The Senate acted yesterday to curtail drastically diplomatic immunity for all foreign embassy personnel except ambassadors and their families.
The bill approved by the Senate would make, for the first time, thousands of foreign embassy employes and servants subject to American criminal law and civil suits.
The Senate bill is similar to one passed by the House last year. But the Senate bill also would be diplomats and their families to carry liability insurance, and would force the insurance companies to pay victims of diplomats' negligence. Previously, even if a diplomat carried insurance, some companies refused to pay victims because the diplomats were immune from civil suit.
A spokesman for Sen. Paul Sarbanes (D-Md.), who cosponsored the bill, said he expected the House and Senate to come to an agreement on the language of the bills before final adjournment in mid-October.
The new bill, if finally approved and signed by the president would repeal the 1790 law that extended full diplomatic immunity from civil and criminal prosecution to all those attached to foreign missions.
At that time, there were only a handful of diplomats in this country, and all those attached to the missions were engaged in actual dealings with the U.S. government.
As the staffs grew the old definitions of the 1970 law became outdated as more and more embassy personnel performed functions, not related to dealings with the U.S. government.
The new bill, recognizing that, draws different levels of immunity for various members of the missions. Immunity from civil actions for lower-ranking mission employes would be limited to their official functions. Immunity from criminal prosecution would remain intact.
Household servants would be stripped of all legal immunity.
Immunity for diplomats and their embassy staffs here has long been a source of concern, irritation, and occasionally, outrage on the part of nondiplomatic residents of the Washington area.
For years wary motorists have been especially cautious when they found themselves sharing the same road as a car bearing diplomatic license plates. This is because immunity laws protect embassy officials and employes from any liability in the event of an automobile accident.
What has been regarded as one of the most flagrant abuses of diplomatic immunity occurred in April 1974, when a cultural attache for the Panamanian Embassy ran a red light and smashed broadside into another vehicle.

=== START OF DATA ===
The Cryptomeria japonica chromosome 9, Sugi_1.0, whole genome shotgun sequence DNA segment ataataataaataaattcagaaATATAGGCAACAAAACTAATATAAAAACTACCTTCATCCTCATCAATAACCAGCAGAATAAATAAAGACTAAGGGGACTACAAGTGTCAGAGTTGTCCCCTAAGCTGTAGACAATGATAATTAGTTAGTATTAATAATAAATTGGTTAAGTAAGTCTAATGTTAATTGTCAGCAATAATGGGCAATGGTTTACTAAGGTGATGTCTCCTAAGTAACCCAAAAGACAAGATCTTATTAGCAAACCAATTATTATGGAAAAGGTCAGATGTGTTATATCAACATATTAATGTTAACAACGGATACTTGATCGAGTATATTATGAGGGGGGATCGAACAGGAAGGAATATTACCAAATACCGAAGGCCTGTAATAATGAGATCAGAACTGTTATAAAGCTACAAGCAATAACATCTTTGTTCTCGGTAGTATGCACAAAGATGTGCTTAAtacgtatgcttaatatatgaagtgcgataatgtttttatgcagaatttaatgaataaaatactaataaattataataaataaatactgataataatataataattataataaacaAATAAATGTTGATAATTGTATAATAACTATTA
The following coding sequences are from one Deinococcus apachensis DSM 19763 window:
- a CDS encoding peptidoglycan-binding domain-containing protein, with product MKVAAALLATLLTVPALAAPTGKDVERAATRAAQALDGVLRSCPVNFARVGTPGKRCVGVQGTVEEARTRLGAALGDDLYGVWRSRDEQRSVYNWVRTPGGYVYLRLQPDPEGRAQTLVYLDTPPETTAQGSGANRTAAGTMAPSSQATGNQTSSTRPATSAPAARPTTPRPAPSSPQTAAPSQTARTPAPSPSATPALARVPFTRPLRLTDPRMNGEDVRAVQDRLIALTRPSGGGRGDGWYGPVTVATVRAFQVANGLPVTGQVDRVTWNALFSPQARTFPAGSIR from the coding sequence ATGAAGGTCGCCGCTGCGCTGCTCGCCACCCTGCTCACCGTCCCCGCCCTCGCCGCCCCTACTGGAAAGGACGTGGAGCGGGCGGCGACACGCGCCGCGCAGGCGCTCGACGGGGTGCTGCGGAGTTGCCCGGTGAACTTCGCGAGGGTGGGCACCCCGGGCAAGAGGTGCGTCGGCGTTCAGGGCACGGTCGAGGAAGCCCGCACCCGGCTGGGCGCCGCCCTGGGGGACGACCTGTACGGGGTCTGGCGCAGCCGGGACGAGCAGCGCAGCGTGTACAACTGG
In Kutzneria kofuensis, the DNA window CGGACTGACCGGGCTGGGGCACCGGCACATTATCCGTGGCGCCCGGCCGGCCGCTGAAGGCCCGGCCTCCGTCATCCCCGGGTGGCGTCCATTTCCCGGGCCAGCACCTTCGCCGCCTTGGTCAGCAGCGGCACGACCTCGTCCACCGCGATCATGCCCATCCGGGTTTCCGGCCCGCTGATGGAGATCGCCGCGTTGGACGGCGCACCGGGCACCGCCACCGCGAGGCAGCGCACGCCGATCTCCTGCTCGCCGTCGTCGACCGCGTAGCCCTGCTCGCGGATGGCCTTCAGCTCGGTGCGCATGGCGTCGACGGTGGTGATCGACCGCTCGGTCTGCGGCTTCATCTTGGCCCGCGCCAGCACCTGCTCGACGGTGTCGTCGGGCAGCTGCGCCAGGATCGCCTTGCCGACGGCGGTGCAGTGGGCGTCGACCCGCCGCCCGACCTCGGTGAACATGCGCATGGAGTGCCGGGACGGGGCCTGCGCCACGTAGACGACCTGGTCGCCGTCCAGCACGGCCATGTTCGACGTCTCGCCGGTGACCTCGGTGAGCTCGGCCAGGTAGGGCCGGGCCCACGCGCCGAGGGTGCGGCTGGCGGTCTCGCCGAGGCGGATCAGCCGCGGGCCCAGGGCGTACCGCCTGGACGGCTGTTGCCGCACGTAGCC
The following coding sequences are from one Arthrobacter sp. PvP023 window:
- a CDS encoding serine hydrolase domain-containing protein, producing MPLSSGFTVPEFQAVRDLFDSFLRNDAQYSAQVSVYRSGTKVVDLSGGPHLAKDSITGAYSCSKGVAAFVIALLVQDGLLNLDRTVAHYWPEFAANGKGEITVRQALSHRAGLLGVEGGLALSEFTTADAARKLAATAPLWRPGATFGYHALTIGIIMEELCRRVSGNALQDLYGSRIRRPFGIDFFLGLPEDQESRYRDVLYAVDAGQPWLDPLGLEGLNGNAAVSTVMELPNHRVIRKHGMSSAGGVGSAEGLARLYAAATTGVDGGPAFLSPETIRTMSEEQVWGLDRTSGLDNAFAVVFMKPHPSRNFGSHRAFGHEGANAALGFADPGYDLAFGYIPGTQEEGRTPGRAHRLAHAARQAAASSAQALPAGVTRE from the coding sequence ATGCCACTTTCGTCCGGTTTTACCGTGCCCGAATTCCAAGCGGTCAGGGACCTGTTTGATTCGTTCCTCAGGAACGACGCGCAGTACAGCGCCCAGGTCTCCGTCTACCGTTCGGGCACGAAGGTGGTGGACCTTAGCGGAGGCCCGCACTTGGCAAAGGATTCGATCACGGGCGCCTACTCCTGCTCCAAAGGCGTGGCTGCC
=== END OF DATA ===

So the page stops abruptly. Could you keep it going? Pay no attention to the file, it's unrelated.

Dr. Halla Brown, a passenger in the other car with her husband, was paralyzed for life from the neck down. She spent 19 months in hospitals at a cost of more than $200,000.
Though police reports indicated the Panamanian driver was in the wrong, he could never be compelled - and never did - pay any damages for the accident.
In another widely noted auto accident, a 19-year-old Virginia highway repairman was killed in Arlington in 1976 when he was struck by a car driven by Senegalese Embassy chauffeur. An Arlington judge later set aside the driver's calim to diplomatic immunity, but only after pointing out that the chauffeur had subsequently been fired by the embassy and that the accident occured inside the scope of his job.
Both these incidents have been cited by Rep. Joseph L. Fisher and Sen. Charles Mac Mathias, the principal proponents of the bill in the House and Senate, as underscoring the need for legislative curbs on diplomatic immunity laws.
Another less serious but nonetheless annoying aspect of diplomatic immunity is the protection the laws offer from even minor traffic regulations.
Tens of thousand of parking tickets are ignored every year by employes of numerous embassies and diplomatic missions here. The Russian, Israeli and Peruvian embassies usually head the list of scofflaws.
The D.C. City Council recently approved legislation to "decriminalize" parking ticket cases by transferring them from the court to a board of civilian hearing examiners. The changeover is expected to occur this fall although jurisdiction over more serious traffic violations will remain in D.C. Superior Court.
The new parking ticket enforcement system would put increased pressure on diplomatic employes without civil immunity to obey the city's parking regulations. And, if Congress does restrict diplomatic immunity for lower-echelon embassy employes, officials say thousands of them could be required to pay their accumulated parking fines.